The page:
Decolonising academic collaboration - South-North perspectives
Decolonisation was originally intended as a revolutionary concept and approach, but contemporary debates, including in the global North, have arguably mainstreamed the concept of decolonisation. Indeed, one might ask whether the debate on decolonising academia itself has been colonised. This does not make decolonising academia irrelevant. On the contrary, it emphasises the importance of continuous attention to how structural imbalances of inequality are reproduced.
Ethics in Development Research
With this project, an interdisciplinary team of researchers aims to shed light on the dynamics and scope of ethical challenges as they pertain to research staff collecting data in low- and middle-income countries.
Some steps for decolonising international research-for-development partnerships
EADI Blog by Katarzyna Cieslik, Shreya Sinha, Cees Leeuwis, Tania Eulalia Martínez-Cruz, Nivedita Narain and Bhaskar Vira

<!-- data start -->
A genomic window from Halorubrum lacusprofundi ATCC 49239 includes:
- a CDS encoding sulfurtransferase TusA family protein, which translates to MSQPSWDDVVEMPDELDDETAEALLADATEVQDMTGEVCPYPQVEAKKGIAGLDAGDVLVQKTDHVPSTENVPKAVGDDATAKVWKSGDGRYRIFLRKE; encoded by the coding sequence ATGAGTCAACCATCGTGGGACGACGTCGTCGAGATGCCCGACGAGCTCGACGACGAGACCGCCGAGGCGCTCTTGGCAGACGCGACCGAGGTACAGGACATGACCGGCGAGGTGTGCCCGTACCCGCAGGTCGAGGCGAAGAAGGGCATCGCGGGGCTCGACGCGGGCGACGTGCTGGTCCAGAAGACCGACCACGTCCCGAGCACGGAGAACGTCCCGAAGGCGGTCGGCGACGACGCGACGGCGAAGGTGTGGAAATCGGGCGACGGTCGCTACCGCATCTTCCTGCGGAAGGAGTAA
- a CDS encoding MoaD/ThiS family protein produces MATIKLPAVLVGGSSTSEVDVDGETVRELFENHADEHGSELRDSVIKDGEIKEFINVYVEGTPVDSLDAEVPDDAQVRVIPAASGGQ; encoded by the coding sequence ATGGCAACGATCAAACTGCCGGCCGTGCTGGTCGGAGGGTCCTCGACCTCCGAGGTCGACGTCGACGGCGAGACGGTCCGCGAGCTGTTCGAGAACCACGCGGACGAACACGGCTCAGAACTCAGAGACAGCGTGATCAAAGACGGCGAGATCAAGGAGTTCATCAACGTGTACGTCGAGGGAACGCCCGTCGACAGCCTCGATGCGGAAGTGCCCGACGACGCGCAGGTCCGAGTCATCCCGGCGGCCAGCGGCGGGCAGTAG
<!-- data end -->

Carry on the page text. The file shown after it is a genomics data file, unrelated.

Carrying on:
Guidelines for healthy global scientific collaborations
Global scientific partnerships should generate and share knowledge equitably, but too often exploit research partners in low-income countries, while disproportionately benefitting those in higher-income countries. Here, I outline my suggestions for more-equitable partnerships.
A systematic review on ethical challenges of ‘field’ research in low-income and middle-income countries: respect, justice and beneficence for research staff?
Primary data collection in low-income and middle-income countries (LMICs) is associated with a range of ethical complexities. Considerations on how to adequately ensure the well-being of research staff are largely neglected in contemporary ethics discourse. This systematic review aims to identify the ethical challenges that research staff across different hierarchical levels and scientific disciplines face when conducting research in LMICs.
Decoloniality and anti-oppressive practices for a more ethical ecology
Christopher H. Trisos, Jess Auerbach & Madhusudan Katti